Large language models like ChatGPT are only as good as the data on which they are trained, and increasingly the gatekeepers of this data are looking to capitalise on the new-found, generative artificial intelligence (AI)-fuelled demand. A recent revolt by moderators on the social forum Reddit illustrates this trend. Reddit’s plan to charge for access to its application programming interface (API)—which is a virtual firehose that spits out all content posted to Reddit in a developer-friendly format—has sparked acrimony among the Reddit community.

Tension is brewing between the steady march of AI and the longstanding spirit of the open internet, where access to information is presumed to be free and control is decentralised. To help discern the fault lines in this hastening turf war, Double Take welcomed AI ethicist and startup founder Kelvin Lwin, who was formerly a senior deep learning instructor at chip giant Nvidia. According to Lwin, open APIs have allowed platforms to spawn and scale innovations at a faster clip than they ever could have done on their own, but the advent of paywalled AI models changes that proposition.

Every platform, I think, wanted to become an ecosystem. So you want to encourage developers, right?…It’s the right intuition, but then that opens yourself (up) to these kinds of seminal moments now where it comes to a head—where developers have different incentives, the platform owners have different incentives, but everybody’s trying to make money. So then, who gets to eat?

Kelvin Lwin, founder and chief executive officer of

Lwin explains that an awkward middle ground has developed, where open-source data on platforms such as Reddit is considered ‘free to use’ yet at the same time ‘not for commercial use’.

I think, generally, it’s a very inherent problem in our tech field because all of us want to help the world and contribute to the world, so open source sounds good on paper. But then, when you actually have these monetisation and business model pressures, what we usually have seen is that open-source projects themselves, if they’re not supported by some profit-making entity, they tend to die off.

Kelvin Lwin

From Lwin’s perspective, the secret sauce of a large language model is a blend of the source data that feeds the algorithm, and the method by which that data is wrangled through the model to produce an output.

Who gets to determine which recipe(s) prevail, and who if anyone could the recipe(s) enrich? Lwin suggests that these questions may be key in the development of AI.        

In general, decentralisation was the ethos of technology in Silicon Valley in general, right? That’s why you get the Bitcoin and blockchain and all those decentralisation kinds of things. And then there was a joke that, how come for all the talks about decentralisation, everybody was happy with over 100 million users going and relying on one company’s API, ChatGPT, overnight?…I would argue AI is actually a trend toward more centralisation because you have all this data, sensory capacity, compute (capacity) and pattern recognition capacity. So, can you make centralised decision-making? Probably.…There’s an underlying bigger arms race going on with what is the right model to get it out to the people.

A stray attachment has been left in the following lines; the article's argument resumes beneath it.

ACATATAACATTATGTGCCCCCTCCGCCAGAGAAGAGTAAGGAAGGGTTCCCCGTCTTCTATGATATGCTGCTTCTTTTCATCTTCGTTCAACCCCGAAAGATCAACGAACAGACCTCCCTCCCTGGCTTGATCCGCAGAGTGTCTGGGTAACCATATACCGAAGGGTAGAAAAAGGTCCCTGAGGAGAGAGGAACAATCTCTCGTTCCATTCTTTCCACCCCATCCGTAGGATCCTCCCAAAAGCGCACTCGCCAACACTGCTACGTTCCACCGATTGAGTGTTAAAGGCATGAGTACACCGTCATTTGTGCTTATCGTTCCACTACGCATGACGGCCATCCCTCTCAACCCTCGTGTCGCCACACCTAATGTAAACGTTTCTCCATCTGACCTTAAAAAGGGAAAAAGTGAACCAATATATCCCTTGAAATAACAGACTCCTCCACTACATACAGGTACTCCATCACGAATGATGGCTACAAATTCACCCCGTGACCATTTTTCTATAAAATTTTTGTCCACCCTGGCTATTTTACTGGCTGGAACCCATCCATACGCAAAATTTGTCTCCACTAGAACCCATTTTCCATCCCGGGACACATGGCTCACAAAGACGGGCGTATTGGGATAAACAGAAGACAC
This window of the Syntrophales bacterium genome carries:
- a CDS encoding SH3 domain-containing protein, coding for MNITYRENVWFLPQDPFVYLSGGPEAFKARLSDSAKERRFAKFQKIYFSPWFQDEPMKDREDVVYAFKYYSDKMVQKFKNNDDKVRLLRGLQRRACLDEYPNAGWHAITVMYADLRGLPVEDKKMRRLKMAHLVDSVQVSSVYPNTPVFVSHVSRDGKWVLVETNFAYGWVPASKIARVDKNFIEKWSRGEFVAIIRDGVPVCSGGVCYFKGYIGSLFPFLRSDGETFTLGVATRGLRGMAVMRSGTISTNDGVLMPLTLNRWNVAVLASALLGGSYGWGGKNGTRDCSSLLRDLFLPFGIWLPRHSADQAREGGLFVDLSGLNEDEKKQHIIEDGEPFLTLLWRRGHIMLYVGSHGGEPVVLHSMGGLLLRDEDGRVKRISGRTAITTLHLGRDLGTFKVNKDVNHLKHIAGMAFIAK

Kelvin Lwin

According to Lwin, even platforms such as Reddit that are expressly decentralised are experiencing a tilt toward centralisation of control.

It has a decentralised model in terms of the users, the content, the moderators, right?…But then from the company point of view, especially when they’re trying to monetise it or really prop up the value, then it becomes centralised, right? The CEO is making the decisions on the APIs…Then the users are going, ‘I thought we own this platform?’…‘I thought this is a place for us?’ Because they don’t have to care about making money and (being) profitable and things like that, but the CEO and the centralised, the corporate entity do. So I see it as, again, the fight between the two modes of thinking.

Kelvin Lwin

Lwin anticipates the ramifications of this showdown to be profound and pervasive.

I think we are at a critical juncture of humanity in some ways. What it means to be human, what can humans do, what can technology or AI or robots do? All this sort of stuff that was in the realm of philosophy and religion, kind of entering the public discourse…Remember, AI only learns from the example we give it.

Kelvin Lwin

Subscribe to ‘Double Take’ on your podcast app of choice or view the Reddit and the AI turf war episode page to listen in your browser.


Jack Encarnacao

Jack Encarnacao

Research analyst, investigative, Specialist Research team

Raphael J. Lewis

Raphael J. Lewis

Head of specialist research


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